A new research study by GroupM agencies: Wavemaker, Mediacom and Mindshare, sheds light on the behaviour, attitude, media consumption usage and psyche of teenagers and delivers key insight into this under-researched, but important audience segment.
Delia Van Staden, head of analytics and insights at Wavemaker SA.
Said Delia Van Staden, head of analytics and insights at Wavemaker:
Teenagers are important to brands because they are early adopters and wield substantial purchasing power. Understanding this market and what makes them tick, can help marketers grow their brands and acquire life-long customers. As we all know, the youth, and in particular teenagers are the trendsetters of tomorrow.
In their short but eventful life, teenagers have grown up surrounded by the digital age, the consequences of a global recession, new-world terrorism and most recently, the novel coronavirus. Although greatly dependent on their parents, the external environment influences teenagers with regards to their media consumption, purchasing behaviour and attitude towards various brands. This influence continues well into adulthood.
GroupM agencies conducted an online research study, using their proprietary consumer panel, Live Panel, to unpack the opinions of 8 000+ teenagers (aged 13 – 17 years) across 18 global markets, of which South Africa was one. The sample size was split equally between girls and boys, and all the teenagers were recruited and interviewed under parental guidance using an online questionnaire.
The study identified seven personality archetypes. The archetypes were not mutually exclusive thus multiple personas could be found in the average teenager.
- Future Proofer’s focus on financial security; Confident Aspirers are already thinking about their careers and challenging themselves; Trendsetters lead the charge and are the first to try new things; Self-Assured Rebels are satisfied with their lives and confident in who they are; Virtual Virtuoso’s are highly savvy internet users; Content Addict’s love all forms of content and use it as a form of social currency, and finally Socially Aware Butterfly’s maintain an online social image that receives views and likes constantly.
“Data and insights are part of Wavemaker’s DNA, and these are used to underpin and inform decisions in media strategy at Wavemaker,” said Van Staden. “Having a rich data set like this enables us to understand the needs, motivations and driving forces in the SA teenage market – something which the industry and other agencies have been lacking for a long time now”.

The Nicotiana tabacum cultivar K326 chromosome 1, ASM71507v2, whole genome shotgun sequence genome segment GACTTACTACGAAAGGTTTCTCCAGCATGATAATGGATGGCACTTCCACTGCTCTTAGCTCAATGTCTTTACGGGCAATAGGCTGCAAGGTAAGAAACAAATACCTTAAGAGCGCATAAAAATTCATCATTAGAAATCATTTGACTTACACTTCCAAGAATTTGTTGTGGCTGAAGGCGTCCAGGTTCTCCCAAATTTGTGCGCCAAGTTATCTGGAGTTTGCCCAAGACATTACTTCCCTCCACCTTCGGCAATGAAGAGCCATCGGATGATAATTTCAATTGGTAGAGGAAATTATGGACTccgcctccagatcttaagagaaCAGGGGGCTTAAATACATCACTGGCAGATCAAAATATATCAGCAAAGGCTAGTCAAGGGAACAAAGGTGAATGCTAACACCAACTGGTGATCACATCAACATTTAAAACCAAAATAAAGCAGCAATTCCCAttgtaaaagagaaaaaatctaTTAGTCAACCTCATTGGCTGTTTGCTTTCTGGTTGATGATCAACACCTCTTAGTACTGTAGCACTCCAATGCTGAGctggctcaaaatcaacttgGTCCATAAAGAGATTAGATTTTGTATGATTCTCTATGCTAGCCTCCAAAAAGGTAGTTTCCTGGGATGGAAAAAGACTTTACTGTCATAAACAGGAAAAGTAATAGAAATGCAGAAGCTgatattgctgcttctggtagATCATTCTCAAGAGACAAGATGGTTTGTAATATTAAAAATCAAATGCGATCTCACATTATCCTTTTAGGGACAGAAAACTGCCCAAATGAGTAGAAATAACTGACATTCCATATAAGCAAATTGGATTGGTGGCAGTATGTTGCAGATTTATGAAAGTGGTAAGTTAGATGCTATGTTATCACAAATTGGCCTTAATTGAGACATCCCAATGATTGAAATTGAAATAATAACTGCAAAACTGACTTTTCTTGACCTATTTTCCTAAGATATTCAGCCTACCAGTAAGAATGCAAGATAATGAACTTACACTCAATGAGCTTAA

535 of the 8,888 participants were from South Africa. While many similarities are seen across markets, South African teens are different on a few levels:
- Education is key to unlocking employment opportunities, with 70% saying they want to go to university, but the cost is worrying. Their desire for tertiary education is much more significant than the 48% global average and is the highest across all markets.
- Aspirations are driven by a desire for financial security with 83% agreeing that it is important to start saving money when young – significantly more than the global average at 70%. This is further validated by the fact that more South African teens save their money: 66% vs. 56% global average.
- They are fully aware of the value of money, making them extremely savvy shoppers who are always looking to maximise every penny spent. 53% said that they fully research a product before they buy it and 57% agreed that they don’t buy things spontaneously as they like to know more details first.
- Much has been said about teenagers NOT watching TV anymore, but our study doesn’t support this. In fact, 87% of teenagers state they watch TV daily, rising to 94% weekly, for approximately 2.2 hours per day. Furthermore, if we compare this with older age groups, we see that teenagers are watching TV more frequently versus adults aged 18-34 - probably due to them spending more time at home - and at a similar level to those aged 35-54.
- The digital world isn’t exciting to them: it’s a fundamental part of life and simply another space for them to hang out in. They crave this digital social connection, the ability to share their lives, thoughts and emotions with others in the moment, and to be constantly informed and updated about the lives of others. In fact, 75% would rather eat the same food for the rest of their life than be without social media.
- Social platforms provide a support network for teenagers emotionally. Interestingly, or worryingly, 46% say they find it easier to do emotional posts about their feelings than speak to people face-to-face. The potential negative impact of this on the future capability of teenagers to make strong personal connections, and on their mental health, has been widely reported.
This data allows marketers and planners alike, to further develop their targeted advertising to suit the up and coming consumer. Teenagers just cannot be grouped under the umbrella stereotypical term of “millennials.” The study shows that the teenage spectrum is of varying degrees and understanding these nuances goes a long way in communicating impactfully, something that is needed to stay in tune with tomorrow’s consumer. Teens are the gatekeepers of modern and future trends; thus, it is imperative that marketers cater to their needs.